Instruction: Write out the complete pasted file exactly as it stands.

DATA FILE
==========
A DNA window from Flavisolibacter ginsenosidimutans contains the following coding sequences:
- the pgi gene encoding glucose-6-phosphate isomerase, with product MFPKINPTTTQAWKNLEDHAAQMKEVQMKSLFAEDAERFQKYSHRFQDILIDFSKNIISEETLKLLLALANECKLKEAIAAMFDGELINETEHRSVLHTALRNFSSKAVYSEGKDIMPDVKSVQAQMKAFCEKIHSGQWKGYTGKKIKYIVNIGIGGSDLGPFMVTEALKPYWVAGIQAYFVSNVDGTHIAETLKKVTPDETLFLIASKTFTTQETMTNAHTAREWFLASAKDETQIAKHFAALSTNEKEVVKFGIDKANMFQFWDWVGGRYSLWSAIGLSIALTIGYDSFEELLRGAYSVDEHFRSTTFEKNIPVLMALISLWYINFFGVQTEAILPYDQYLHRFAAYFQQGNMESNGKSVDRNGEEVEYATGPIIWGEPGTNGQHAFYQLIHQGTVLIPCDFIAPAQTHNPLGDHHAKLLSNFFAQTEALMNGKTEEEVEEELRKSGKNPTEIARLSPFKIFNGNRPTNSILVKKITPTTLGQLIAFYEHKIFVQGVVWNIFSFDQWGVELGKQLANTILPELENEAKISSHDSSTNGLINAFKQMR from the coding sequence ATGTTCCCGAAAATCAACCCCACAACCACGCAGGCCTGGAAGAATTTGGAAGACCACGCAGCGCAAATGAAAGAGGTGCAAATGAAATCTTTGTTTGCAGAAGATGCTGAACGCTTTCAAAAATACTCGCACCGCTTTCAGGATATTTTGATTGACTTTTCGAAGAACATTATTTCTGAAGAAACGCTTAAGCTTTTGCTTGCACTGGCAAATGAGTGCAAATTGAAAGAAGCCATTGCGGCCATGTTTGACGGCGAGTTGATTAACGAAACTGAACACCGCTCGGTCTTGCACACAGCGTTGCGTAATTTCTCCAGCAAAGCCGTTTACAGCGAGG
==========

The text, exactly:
A DNA window from Flavisolibacter ginsenosidimutans contains the following coding sequences:
- the pgi gene encoding glucose-6-phosphate isomerase, with product MFPKINPTTTQAWKNLEDHAAQMKEVQMKSLFAEDAERFQKYSHRFQDILIDFSKNIISEETLKLLLALANECKLKEAIAAMFDGELINETEHRSVLHTALRNFSSKAVYSEGKDIMPDVKSVQAQMKAFCEKIHSGQWKGYTGKKIKYIVNIGIGGSDLGPFMVTEALKPYWVAGIQAYFVSNVDGTHIAETLKKVTPDETLFLIASKTFTTQETMTNAHTAREWFLASAKDETQIAKHFAALSTNEKEVVKFGIDKANMFQFWDWVGGRYSLWSAIGLSIALTIGYDSFEELLRGAYSVDEHFRSTTFEKNIPVLMALISLWYINFFGVQTEAILPYDQYLHRFAAYFQQGNMESNGKSVDRNGEEVEYATGPIIWGEPGTNGQHAFYQLIHQGTVLIPCDFIAPAQTHNPLGDHHAKLLSNFFAQTEALMNGKTEEEVEEELRKSGKNPTEIARLSPFKIFNGNRPTNSILVKKITPTTLGQLIAFYEHKIFVQGVVWNIFSFDQWGVELGKQLANTILPELENEAKISSHDSSTNGLINAFKQMR from the coding sequence ATGTTCCCGAAAATCAACCCCACAACCACGCAGGCCTGGAAGAATTTGGAAGACCACGCAGCGCAAATGAAAGAGGTGCAAATGAAATCTTTGTTTGCAGAAGATGCTGAACGCTTTCAAAAATACTCGCACCGCTTTCAGGATATTTTGATTGACTTTTCGAAGAACATTATTTCTGAAGAAACGCTTAAGCTTTTGCTTGCACTGGCAAATGAGTGCAAATTGAAAGAAGCCATTGCGGCCATGTTTGACGGCGAGTTGATTAACGAAACTGAACACCGCTCGGTCTTGCACACAGCGTTGCGTAATTTCTCCAGCAAAGCCGTTTACAGCGAGG